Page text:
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I strongly encourage you to sign up if getting to Rennes, France is an exciting idea to you!

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You can learn much more about {dive} here!

Speaking at UXLx in Lisbon, Portugal from May 24-27th, 2016!

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I’m excited to announce that I’ll be speaking at UXLx: User Experience Lisbon – 24 to 27 May 2016. I’ll also be doing a half-day workshop on Calm Technology there.

User Experience Lisbon provides 4 days of training and inspiration for user experience professionals.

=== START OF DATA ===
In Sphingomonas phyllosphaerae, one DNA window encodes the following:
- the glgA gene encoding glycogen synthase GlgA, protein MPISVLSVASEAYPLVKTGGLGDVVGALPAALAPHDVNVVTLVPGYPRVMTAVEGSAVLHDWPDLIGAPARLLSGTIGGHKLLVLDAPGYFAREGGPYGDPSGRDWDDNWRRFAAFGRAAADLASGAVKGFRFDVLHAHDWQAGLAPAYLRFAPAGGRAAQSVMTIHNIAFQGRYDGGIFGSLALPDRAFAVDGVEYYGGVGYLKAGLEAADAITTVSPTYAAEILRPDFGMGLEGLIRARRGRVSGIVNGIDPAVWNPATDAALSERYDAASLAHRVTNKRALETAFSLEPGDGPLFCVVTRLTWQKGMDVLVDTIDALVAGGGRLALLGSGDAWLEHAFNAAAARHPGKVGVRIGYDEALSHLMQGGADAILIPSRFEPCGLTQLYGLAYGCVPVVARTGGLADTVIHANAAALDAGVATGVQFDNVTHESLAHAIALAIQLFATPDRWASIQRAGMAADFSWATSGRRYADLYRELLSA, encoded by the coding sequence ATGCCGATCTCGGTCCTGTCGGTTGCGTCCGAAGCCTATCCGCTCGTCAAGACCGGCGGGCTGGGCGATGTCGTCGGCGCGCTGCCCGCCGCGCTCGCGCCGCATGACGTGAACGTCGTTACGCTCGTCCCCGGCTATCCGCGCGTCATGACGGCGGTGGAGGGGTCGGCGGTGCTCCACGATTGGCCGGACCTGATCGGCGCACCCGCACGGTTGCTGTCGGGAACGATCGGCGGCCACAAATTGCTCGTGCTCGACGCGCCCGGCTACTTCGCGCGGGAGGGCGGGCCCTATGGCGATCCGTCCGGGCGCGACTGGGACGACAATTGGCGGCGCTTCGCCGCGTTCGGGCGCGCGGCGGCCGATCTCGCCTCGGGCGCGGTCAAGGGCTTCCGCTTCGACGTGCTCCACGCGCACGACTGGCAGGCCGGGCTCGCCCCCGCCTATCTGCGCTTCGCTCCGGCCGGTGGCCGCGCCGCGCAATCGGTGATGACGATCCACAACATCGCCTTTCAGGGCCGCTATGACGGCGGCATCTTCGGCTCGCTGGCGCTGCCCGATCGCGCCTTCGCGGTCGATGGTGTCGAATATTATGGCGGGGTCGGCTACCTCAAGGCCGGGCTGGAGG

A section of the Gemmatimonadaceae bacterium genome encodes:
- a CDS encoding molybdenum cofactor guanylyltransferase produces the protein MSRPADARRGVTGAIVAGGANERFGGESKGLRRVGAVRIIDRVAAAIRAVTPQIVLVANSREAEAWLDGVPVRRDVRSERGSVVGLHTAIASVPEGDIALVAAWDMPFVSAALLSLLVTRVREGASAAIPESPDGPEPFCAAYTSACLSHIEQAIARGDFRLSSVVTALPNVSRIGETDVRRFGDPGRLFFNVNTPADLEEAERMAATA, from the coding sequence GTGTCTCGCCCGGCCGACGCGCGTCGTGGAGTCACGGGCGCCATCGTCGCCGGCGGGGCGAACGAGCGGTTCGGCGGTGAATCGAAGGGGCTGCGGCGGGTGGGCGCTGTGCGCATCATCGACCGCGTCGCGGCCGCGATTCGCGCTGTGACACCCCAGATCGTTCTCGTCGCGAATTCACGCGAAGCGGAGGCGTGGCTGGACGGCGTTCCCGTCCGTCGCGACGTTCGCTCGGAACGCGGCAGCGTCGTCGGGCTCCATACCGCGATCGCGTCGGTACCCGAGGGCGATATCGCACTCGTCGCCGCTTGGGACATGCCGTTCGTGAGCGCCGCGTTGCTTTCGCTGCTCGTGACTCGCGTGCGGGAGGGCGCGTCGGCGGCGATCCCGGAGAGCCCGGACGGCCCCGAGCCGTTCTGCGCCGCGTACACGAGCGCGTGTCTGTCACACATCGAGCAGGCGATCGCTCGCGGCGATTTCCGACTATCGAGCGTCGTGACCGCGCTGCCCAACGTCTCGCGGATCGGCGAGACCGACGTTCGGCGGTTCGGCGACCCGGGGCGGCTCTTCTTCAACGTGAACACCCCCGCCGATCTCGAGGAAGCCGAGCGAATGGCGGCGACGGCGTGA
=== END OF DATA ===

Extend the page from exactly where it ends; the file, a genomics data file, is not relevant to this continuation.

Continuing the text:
This will be my first time in Lisbon, Portugal and I’m definitely looking forward to it.

Workshop on Designing Calm Technology

Time: 1/2 day (4 hours)
Class size limit: 40 participants

The difference between an annoying technology and one that is helpful is how it engages our attention. Calm Technology is a framework for designing ubiquitous devices that engage our attention in an appropriate manner. The aim of Calm Technology is to provide principles that follow the human lifestyle and environment in mind, allowing technology to amplify humanness instead of taking it away.

This workshop will cover how to use principles of Calm Technology to design the next generation of connected devices. We’ll look at notification styles, compressing information into other senses, and designing for the least amount of cognitive overhead.